Astronomers have discovered that the smaller satellite galaxies around Centaurus A are engaged in a coordinated dance that seems out of sync with our understanding of the large-scale structure of the universe.
The discovery, described in the journal Science, could push physicists to redefine our understanding of dark matter, that mysterious stuff that forms the universe's cosmic web.
Unlike normal matter, dark matter doesn't interact with other matter. It can't be seen or touched. And yet we know it must be there because there's so much of it that its gravitational influence affects the spinning of galaxies. There's more than five times as much dark matter as there is normal matter — normal matter being the stuff that makes up the stars, the galaxies, Earth and every living thing that inhabits it.
There are a lot of theories to explain what dark matter is. Currently, the prevailing idea is that "cold dark matter" forms giant clumps connected by dark matter filaments in a cosmic web.
Large galaxies like the Milky Way are surrounded by large spherical "halos" of dark matter. These galaxies also typically have a sizable coterie of smaller satellite galaxies around them. According to our understanding of dark matter, those satellite galaxies should be distributed all around their galactic host, said study coauthor Marcel Pawlowski, an astrophysicist at UC Irvine.
"They should be rather randomly distributed and move in more or less random directions if we believe our current understanding of cosmology — but they don't really," Pawlowski said.
Take our home galaxy, the Milky Way. Out of 11 satellite galaxies with known velocities, eight seem to orbit in a tight disc that's perpendicular to the plane of the spiral galaxy. (There could be more galaxies; we just can't see them.) The same pattern seems to apply to a number of the satellites around our galactic neighbor, Andromeda: 15 out of 27 surveyed galaxies are arranged in a narrow plane around the host galaxy.
But many scientists figured that the Milky Way (and Andromeda) must be the exception rather than the rule.
"Many astronomers have been concerned about drawing conclusions from the nearest galaxy systems: The census of Milky Way satellite galaxies might be affected by the gas and stars in the Galaxy's disk, and it is not currently possible to measure motions perpendicular to the plane of satellites in Andromeda, meaning its long-term stability remains unknown," Michael Boylan-Kolchin of the University of Texas at Austin, who was not involved in the study, wrote in a commentary.
For this paper, an international team of researchers looked outside of our own neighborhood for answers. They focused on the galaxy Centaurus A, which lies about 13 million light years away. Centaurus A is an elliptical galaxy that's also surrounded by an array of satellites. Perhaps studying its companions would shed light on whether the Milky Way was the exception or the rule.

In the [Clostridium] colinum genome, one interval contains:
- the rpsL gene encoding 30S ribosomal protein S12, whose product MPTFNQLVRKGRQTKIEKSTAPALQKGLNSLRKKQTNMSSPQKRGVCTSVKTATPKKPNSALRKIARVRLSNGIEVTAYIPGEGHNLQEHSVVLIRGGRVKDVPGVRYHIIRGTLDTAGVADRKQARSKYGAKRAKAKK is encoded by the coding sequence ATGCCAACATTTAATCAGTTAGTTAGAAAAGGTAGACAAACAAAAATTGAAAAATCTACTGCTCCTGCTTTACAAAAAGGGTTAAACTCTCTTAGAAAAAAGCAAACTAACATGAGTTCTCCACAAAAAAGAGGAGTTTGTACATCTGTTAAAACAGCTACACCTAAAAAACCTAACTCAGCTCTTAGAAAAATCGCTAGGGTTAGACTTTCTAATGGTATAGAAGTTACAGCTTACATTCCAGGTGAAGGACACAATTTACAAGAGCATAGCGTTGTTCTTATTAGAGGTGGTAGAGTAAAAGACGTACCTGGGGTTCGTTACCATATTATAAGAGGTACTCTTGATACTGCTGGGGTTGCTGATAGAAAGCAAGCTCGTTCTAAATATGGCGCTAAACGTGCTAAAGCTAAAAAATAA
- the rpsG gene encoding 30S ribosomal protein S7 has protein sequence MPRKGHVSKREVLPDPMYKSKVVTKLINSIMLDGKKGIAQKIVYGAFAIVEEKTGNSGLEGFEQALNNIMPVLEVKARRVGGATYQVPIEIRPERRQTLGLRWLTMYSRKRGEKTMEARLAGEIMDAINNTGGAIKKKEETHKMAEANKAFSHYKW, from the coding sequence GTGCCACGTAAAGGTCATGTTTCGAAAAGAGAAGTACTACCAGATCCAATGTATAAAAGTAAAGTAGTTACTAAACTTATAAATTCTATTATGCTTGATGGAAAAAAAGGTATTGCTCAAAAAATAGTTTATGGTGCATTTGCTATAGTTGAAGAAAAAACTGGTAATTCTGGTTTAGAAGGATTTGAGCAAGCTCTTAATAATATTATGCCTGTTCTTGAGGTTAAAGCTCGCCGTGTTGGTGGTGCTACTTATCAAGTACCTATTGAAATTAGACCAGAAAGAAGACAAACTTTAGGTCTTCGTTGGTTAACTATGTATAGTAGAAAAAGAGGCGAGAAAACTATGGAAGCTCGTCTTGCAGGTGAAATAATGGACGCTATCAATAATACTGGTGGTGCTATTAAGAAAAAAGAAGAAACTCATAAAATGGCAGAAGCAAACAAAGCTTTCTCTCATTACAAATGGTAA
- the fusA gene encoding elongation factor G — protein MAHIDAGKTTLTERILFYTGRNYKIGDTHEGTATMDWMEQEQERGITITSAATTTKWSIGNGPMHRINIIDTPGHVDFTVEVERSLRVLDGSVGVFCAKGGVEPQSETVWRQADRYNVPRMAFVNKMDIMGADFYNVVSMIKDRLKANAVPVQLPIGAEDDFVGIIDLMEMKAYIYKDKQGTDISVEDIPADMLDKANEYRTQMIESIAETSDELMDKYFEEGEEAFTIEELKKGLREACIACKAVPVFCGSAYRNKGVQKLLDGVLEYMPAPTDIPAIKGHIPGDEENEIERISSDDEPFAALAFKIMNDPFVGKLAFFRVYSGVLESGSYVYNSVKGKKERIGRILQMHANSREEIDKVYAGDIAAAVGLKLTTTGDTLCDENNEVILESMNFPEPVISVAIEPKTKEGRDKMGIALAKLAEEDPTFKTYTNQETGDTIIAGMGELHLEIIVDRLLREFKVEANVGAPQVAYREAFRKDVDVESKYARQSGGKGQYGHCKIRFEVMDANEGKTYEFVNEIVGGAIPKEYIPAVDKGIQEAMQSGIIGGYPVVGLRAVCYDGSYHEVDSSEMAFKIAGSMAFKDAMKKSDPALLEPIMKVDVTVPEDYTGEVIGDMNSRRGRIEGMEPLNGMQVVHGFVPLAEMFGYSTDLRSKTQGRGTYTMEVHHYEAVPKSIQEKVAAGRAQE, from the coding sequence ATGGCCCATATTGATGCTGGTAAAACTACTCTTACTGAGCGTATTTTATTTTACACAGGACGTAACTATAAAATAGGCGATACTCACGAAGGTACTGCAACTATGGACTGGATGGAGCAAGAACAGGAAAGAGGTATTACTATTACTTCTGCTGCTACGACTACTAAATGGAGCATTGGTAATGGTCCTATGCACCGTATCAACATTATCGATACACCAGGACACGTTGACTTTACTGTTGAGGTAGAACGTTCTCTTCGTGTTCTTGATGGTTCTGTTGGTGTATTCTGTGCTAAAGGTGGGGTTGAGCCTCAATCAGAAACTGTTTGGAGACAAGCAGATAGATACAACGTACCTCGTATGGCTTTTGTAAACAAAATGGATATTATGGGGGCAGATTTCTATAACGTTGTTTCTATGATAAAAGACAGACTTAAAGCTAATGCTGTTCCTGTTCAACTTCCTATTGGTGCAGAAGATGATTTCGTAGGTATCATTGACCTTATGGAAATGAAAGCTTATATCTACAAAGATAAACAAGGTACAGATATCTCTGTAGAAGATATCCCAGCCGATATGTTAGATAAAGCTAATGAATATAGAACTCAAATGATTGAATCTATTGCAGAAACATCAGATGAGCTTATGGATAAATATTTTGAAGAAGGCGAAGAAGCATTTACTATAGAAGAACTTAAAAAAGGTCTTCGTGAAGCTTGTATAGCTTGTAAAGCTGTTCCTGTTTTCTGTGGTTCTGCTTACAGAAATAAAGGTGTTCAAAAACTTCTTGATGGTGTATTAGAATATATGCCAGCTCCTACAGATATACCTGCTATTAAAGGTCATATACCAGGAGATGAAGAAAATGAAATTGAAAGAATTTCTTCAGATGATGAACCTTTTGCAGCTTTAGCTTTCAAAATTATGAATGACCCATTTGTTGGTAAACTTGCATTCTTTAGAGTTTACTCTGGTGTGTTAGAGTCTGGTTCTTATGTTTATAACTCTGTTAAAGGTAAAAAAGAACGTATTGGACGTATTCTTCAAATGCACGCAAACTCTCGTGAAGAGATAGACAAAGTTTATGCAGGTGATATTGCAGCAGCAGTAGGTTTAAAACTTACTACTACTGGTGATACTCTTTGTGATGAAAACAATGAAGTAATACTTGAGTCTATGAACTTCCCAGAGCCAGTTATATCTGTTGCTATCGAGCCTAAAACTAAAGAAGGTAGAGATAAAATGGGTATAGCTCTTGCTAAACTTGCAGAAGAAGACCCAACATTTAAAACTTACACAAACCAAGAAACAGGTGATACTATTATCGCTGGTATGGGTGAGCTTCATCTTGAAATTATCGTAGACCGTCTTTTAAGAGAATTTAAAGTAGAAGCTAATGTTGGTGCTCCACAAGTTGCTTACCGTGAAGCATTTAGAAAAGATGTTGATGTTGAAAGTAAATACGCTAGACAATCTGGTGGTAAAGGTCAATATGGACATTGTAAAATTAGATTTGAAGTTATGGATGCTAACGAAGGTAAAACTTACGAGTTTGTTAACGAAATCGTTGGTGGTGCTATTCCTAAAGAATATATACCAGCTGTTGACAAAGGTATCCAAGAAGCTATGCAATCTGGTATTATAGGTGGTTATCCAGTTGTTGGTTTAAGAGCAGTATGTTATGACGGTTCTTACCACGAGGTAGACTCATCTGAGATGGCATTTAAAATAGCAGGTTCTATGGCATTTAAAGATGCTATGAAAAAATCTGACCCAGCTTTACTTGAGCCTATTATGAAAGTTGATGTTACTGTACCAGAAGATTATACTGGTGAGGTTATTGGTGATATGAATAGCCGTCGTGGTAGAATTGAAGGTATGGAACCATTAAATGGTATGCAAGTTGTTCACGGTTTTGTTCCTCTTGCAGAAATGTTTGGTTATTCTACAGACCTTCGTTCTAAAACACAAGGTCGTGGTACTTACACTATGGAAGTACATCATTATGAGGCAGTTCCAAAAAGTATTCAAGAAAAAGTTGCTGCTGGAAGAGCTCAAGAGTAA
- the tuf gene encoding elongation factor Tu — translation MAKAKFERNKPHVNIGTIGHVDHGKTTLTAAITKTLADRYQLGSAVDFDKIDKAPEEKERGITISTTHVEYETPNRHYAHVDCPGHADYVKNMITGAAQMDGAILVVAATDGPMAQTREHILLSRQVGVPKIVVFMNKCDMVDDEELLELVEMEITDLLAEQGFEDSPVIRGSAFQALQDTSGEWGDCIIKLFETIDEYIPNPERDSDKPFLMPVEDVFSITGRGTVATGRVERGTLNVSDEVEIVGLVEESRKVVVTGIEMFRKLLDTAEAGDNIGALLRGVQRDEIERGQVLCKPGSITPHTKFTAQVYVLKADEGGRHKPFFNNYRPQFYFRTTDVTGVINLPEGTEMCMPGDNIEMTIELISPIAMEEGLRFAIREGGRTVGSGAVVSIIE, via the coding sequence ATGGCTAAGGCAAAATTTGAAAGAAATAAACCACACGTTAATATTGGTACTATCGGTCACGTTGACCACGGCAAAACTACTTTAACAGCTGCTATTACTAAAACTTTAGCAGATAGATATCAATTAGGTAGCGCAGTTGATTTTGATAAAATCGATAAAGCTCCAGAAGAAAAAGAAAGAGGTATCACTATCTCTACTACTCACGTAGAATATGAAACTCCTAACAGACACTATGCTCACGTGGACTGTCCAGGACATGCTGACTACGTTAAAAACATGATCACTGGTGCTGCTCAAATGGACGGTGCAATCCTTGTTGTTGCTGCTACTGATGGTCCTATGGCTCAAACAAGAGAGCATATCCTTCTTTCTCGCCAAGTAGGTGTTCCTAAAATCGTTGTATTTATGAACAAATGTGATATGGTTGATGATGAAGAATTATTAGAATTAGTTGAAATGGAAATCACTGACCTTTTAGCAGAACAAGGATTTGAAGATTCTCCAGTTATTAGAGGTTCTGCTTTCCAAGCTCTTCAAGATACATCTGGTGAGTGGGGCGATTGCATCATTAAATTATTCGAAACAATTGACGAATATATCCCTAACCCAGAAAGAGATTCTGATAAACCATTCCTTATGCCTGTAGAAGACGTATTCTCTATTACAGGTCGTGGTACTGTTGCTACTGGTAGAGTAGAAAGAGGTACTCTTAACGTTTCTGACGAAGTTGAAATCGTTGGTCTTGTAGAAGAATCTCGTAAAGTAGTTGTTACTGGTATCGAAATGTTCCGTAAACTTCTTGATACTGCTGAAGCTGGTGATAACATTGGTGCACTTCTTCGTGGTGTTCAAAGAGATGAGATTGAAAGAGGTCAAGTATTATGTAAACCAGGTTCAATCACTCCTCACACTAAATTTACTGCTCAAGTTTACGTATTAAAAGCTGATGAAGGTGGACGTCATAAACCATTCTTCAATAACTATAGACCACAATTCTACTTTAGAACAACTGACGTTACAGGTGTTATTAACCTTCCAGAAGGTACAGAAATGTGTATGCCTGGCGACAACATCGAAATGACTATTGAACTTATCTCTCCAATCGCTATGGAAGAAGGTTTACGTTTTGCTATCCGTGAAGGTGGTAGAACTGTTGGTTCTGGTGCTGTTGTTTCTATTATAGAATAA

Using archived data, the researchers looked at velocity data for 16 of the known satellite galaxies around Centaurus A. They found that 14 of them appeared to be moving in a common plane around the larger galaxy, not at random. That plane appears to be roughly perpendicular to the dusty disk that surrounds the elliptical galaxy.
Under the current dark matter model, this sort of alignment is supposed to be a one-in-a-thousand sort of event, the scientists said. So what does it mean that the three galaxies that scientists have looked at so far all share the same supposedly rare pattern?
Perhaps these systems were all created by galaxies merging together, which could potentially explain their movement patterns without coming into conflict with our understanding of dark matter, scientists said.
If not, it could mean that our ideas about dark matter need to be tweaked — or perhaps even revised entirely, Pawlowski said. Perhaps dark matter doesn't exist, and there are simply changes to the behavior of gravity in different situations that make it seem like some kind of invisible mass is at work. But modifying models of how gravity works is much easier said than done.
"We kind of know where we have our problems — we just haven't figured out how to solve them," he said. "I think we should be more open-minded and consider alternative approaches."
One of the next steps, he added, would be to continue surveying more large galaxies and their satellites to see which configuration is truly more prevalent than the other.
"We really want to understand it in a global sense," he said.
In any case, any change that moves our understanding forward would be welcomed by the physics community, Boylan-Kolchin said.
"Perhaps most excitingly, any potential resolution of the puzzle of satellite planes is interesting," he wrote. "At worst, we improve our understanding of galaxy formation; at best, we are led to a deeper understanding of the laws of physics."
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